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I have a form in an Android app: it's kind of a page of a wizard, for constructing a query against a web service. Each section of the form is a different way to progress to the next page of the wizard, and they're alternative options:

  • Type in the name of a user to go to that user's profile page
  • Type in a tag to select all posts matching that tag
  • There's a button to select the logged-in user's inbox
  • There's a list of the user's projects to pick from
  • There's a list of the user's contacts: clicking on one goes to that user's profile

The user only needs to pick one item to get to the next page of the wizard. They're all too small individually to be on separate screens/tabs: each is just a label, maybe an EditText, and a button. Even putting them behind an accordion would be silly: the accordion label would be no smaller than the item itself!

The prototype has them all on one screen, arranged vertically in a list, with a separator between each alternative labelled "or". The result is an intimidating wall of text and buttons, and looks much more complicated than it really is.

I should note that this is a setup form, not an everyday-use form, so supporting new users' "exploration behaviour" by exposing the possible options is more important than reducing the number of clicks or catering to experienced users.

How can I show the user the possible options without intimidating him, and how can I convey that they can pick any option rather than going from top to bottom?

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you mean the user has to choose one of the five options you mentioned? –  Dvir Adler Aug 19 '13 at 14:16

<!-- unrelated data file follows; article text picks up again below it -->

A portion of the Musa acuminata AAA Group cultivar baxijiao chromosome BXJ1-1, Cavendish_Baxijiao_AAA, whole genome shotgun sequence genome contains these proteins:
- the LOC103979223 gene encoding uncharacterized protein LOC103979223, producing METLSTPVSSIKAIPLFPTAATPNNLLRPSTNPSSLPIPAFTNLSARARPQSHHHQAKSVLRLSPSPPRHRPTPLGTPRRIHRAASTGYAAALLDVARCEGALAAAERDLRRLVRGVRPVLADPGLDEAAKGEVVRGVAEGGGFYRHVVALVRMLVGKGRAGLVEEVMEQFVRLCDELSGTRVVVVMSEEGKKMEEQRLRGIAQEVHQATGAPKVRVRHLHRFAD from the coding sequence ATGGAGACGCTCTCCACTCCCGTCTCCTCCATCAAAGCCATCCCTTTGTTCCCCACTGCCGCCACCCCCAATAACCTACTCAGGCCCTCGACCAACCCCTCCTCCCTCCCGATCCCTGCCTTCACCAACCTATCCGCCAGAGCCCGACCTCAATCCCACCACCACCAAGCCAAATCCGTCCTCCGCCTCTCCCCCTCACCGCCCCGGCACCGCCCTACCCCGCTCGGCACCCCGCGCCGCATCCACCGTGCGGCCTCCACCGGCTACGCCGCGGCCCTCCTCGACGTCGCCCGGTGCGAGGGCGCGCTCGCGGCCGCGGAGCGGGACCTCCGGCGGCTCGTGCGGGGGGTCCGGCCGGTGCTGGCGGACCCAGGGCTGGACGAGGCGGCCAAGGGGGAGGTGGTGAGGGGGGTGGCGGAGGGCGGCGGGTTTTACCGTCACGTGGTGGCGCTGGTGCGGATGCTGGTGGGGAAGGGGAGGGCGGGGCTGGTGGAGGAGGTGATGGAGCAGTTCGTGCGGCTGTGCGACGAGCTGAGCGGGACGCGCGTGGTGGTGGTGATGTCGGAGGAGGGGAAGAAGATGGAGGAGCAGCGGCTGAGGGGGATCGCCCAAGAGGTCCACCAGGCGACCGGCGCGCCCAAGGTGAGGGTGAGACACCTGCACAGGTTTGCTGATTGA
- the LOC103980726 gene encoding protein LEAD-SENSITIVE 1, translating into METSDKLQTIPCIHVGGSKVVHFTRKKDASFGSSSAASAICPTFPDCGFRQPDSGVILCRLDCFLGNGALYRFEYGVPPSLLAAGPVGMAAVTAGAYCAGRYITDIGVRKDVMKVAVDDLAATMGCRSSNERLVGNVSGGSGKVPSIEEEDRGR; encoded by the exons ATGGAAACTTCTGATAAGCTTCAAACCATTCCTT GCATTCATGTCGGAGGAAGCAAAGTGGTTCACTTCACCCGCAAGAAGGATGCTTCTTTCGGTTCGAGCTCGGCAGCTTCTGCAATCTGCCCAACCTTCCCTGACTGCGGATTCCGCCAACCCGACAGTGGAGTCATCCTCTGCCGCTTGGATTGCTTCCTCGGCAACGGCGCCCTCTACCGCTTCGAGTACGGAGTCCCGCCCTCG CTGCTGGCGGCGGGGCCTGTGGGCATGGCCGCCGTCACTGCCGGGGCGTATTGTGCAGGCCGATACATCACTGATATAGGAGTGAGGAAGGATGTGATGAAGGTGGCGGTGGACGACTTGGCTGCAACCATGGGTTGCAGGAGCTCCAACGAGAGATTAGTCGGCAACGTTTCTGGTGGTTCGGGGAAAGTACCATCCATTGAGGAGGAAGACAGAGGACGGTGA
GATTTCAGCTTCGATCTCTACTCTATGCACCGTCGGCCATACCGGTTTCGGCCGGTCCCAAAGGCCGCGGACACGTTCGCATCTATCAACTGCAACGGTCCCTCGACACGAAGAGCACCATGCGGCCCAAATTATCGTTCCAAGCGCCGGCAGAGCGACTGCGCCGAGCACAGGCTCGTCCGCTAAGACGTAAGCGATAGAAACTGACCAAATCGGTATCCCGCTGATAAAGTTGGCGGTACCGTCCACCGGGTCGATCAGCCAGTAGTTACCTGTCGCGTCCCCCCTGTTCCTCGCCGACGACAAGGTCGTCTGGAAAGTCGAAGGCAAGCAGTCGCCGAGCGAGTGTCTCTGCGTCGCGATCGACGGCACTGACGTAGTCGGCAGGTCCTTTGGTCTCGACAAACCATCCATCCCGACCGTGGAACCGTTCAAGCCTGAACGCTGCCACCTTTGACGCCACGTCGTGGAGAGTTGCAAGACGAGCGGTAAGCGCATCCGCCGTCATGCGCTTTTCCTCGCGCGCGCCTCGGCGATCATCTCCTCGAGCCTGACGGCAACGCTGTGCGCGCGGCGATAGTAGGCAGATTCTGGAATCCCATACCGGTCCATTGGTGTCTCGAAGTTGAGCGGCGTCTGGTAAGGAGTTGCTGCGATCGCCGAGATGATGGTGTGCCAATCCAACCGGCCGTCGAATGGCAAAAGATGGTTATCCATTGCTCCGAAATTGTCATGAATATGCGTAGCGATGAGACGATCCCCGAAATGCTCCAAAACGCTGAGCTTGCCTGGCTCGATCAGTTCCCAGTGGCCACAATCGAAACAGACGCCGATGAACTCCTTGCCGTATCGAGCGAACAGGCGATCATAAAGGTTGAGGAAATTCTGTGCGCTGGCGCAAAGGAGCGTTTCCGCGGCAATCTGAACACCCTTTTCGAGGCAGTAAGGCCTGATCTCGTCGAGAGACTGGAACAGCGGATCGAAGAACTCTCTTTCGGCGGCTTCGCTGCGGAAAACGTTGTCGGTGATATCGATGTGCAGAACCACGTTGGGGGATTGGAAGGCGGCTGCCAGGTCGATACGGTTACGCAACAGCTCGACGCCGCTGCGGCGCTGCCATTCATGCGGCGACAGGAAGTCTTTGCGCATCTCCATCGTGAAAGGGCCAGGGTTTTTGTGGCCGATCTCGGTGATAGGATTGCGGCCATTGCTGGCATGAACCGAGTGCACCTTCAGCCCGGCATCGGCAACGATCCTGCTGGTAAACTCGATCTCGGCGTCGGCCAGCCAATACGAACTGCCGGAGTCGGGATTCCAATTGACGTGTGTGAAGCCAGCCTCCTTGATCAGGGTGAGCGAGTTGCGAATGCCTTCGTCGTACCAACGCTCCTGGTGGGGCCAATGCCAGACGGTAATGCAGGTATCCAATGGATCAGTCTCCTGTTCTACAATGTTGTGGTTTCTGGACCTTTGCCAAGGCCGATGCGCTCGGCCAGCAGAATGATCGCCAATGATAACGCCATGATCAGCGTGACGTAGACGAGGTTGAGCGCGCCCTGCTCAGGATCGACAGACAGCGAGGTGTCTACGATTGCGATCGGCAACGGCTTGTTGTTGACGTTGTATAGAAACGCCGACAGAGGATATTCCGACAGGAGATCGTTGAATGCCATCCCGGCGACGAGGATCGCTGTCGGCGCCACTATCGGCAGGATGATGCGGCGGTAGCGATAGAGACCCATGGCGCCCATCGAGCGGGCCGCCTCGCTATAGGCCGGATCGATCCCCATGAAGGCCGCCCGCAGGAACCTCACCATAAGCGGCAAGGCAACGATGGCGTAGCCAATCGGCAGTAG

Yes, the user has to choose one. But the 'find user by name' and 'tag' options also involve typing in some text. –  Dan Hulme Aug 19 '13 at 14:19

2 Answers 2

If the user has to choose one option and then proceed, I suggest you show a menu with all the five options.

Once the user chooses an option, he is moved to a new screen where he can type in the data he needs to enter for the query.

mockup

download bmml source – Wireframes created with Balsamiq Mockups

Since this is in mobile, there's a lot of sense in breaking tasks into atomic steps, each into its own screen.

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Thanks for your suggestion. If I could add incremental search, I think this would be the way to go. But as I can't (this is a limitation of the web service, out of my control), I don't want to add a new screen with just one text field and button. But this is only one step removed from my own idea, of showing the 'new screen' in place. –  Dan Hulme Aug 19 '13 at 14:34
    
You could show the results in the second screen, making it similar to many other instances of search in mobile. –  Dvir Adler Aug 19 '13 at 14:36
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I like this. Make it simple, break it down into small easily understandable steps. Why not have a screen with just one text field and a button? Especially since on-screen keyboards take up a lot of space. –  Koen Lageveen Aug 20 '13 at 9:01

After writing up the question, I had an idea that I might have been too quick to dismiss the accordion approach. The overall problem is that the items with EditTexts make the screen feel less like a menu, but the items without them would look silly as accordions. Instead, the screen should present the list of options in the style of a menu: only short labels, with an icon for each option. Clicking on one of the 'simple' options chooses that option and goes to the next page immediately. Clicking on one of the options that needs a parameter (such as the "all posts tagged x" option) makes that option expand accordion-fashion to show the EditText and a button labelled "OK" or "Go".

I'm still open to other ideas if someone wants to offer one.

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